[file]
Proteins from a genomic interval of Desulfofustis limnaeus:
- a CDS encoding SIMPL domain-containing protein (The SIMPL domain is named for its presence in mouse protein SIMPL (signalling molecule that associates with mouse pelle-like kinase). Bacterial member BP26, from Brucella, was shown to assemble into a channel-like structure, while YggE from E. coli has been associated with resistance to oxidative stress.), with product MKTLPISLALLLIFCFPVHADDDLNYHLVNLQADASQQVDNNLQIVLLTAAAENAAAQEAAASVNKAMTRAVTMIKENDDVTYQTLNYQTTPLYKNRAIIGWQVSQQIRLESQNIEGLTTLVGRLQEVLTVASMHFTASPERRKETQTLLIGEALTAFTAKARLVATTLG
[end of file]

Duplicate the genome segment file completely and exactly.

Proteins from a genomic interval of Desulfofustis limnaeus:
- a CDS encoding SIMPL domain-containing protein (The SIMPL domain is named for its presence in mouse protein SIMPL (signalling molecule that associates with mouse pelle-like kinase). Bacterial member BP26, from Brucella, was shown to assemble into a channel-like structure, while YggE from E. coli has been associated with resistance to oxidative stress.), with product MKTLPISLALLLIFCFPVHADDDLNYHLVNLQADASQQVDNNLQIVLLTAAAENAAAQEAAASVNKAMTRAVTMIKENDDVTYQTLNYQTTPLYKNRAIIGWQVSQQIRLESQNIEGLTTLVGRLQEVLTVASMHFTASPERRKETQTLLIGEALTAFTAKARLVATTLG